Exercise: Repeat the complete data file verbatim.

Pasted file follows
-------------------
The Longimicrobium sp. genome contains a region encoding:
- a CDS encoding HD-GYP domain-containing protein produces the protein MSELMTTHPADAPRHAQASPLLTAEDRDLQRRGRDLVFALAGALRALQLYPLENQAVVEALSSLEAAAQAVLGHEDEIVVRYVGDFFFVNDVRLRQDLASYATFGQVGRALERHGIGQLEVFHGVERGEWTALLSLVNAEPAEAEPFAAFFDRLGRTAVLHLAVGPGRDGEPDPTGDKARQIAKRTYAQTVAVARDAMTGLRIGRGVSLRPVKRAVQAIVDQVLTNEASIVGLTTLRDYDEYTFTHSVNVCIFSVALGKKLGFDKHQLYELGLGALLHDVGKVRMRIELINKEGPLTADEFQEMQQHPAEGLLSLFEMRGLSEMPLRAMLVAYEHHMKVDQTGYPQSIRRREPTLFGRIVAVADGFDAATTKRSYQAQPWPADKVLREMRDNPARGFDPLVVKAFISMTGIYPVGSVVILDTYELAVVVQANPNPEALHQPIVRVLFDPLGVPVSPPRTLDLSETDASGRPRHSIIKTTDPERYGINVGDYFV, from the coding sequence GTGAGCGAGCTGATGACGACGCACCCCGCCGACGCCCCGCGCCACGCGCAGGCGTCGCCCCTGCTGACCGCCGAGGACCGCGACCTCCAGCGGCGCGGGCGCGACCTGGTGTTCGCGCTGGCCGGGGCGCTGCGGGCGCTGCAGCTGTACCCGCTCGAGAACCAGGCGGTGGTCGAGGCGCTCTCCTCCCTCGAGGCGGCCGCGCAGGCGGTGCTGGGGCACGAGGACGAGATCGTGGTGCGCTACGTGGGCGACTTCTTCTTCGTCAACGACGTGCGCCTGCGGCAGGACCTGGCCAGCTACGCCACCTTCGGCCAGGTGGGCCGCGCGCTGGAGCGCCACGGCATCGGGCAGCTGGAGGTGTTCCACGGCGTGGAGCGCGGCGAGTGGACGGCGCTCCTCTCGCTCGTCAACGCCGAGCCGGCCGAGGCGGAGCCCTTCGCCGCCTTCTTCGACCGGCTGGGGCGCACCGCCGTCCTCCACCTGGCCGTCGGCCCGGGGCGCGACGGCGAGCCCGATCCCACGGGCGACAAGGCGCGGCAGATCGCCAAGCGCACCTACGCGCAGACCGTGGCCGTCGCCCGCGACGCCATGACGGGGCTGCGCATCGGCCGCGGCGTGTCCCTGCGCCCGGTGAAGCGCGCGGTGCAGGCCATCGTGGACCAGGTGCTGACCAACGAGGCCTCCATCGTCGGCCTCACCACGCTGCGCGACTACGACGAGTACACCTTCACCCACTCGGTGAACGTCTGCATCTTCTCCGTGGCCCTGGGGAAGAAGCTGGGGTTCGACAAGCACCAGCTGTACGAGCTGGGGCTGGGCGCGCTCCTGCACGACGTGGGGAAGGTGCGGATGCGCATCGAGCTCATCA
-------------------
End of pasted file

The Longimicrobium sp. genome contains a region encoding:
- a CDS encoding HD-GYP domain-containing protein produces the protein MSELMTTHPADAPRHAQASPLLTAEDRDLQRRGRDLVFALAGALRALQLYPLENQAVVEALSSLEAAAQAVLGHEDEIVVRYVGDFFFVNDVRLRQDLASYATFGQVGRALERHGIGQLEVFHGVERGEWTALLSLVNAEPAEAEPFAAFFDRLGRTAVLHLAVGPGRDGEPDPTGDKARQIAKRTYAQTVAVARDAMTGLRIGRGVSLRPVKRAVQAIVDQVLTNEASIVGLTTLRDYDEYTFTHSVNVCIFSVALGKKLGFDKHQLYELGLGALLHDVGKVRMRIELINKEGPLTADEFQEMQQHPAEGLLSLFEMRGLSEMPLRAMLVAYEHHMKVDQTGYPQSIRRREPTLFGRIVAVADGFDAATTKRSYQAQPWPADKVLREMRDNPARGFDPLVVKAFISMTGIYPVGSVVILDTYELAVVVQANPNPEALHQPIVRVLFDPLGVPVSPPRTLDLSETDASGRPRHSIIKTTDPERYGINVGDYFV, from the coding sequence GTGAGCGAGCTGATGACGACGCACCCCGCCGACGCCCCGCGCCACGCGCAGGCGTCGCCCCTGCTGACCGCCGAGGACCGCGACCTCCAGCGGCGCGGGCGCGACCTGGTGTTCGCGCTGGCCGGGGCGCTGCGGGCGCTGCAGCTGTACCCGCTCGAGAACCAGGCGGTGGTCGAGGCGCTCTCCTCCCTCGAGGCGGCCGCGCAGGCGGTGCTGGGGCACGAGGACGAGATCGTGGTGCGCTACGTGGGCGACTTCTTCTTCGTCAACGACGTGCGCCTGCGGCAGGACCTGGCCAGCTACGCCACCTTCGGCCAGGTGGGCCGCGCGCTGGAGCGCCACGGCATCGGGCAGCTGGAGGTGTTCCACGGCGTGGAGCGCGGCGAGTGGACGGCGCTCCTCTCGCTCGTCAACGCCGAGCCGGCCGAGGCGGAGCCCTTCGCCGCCTTCTTCGACCGGCTGGGGCGCACCGCCGTCCTCCACCTGGCCGTCGGCCCGGGGCGCGACGGCGAGCCCGATCCCACGGGCGACAAGGCGCGGCAGATCGCCAAGCGCACCTACGCGCAGACCGTGGCCGTCGCCCGCGACGCCATGACGGGGCTGCGCATCGGCCGCGGCGTGTCCCTGCGCCCGGTGAAGCGCGCGGTGCAGGCCATCGTGGACCAGGTGCTGACCAACGAGGCCTCCATCGTCGGCCTCACCACGCTGCGCGACTACGACGAGTACACCTTCACCCACTCGGTGAACGTCTGCATCTTCTCCGTGGCCCTGGGGAAGAAGCTGGGGTTCGACAAGCACCAGCTGTACGAGCTGGGGCTGGGCGCGCTCCTGCACGACGTGGGGAAGGTGCGGATGCGCATCGAGCTCATCA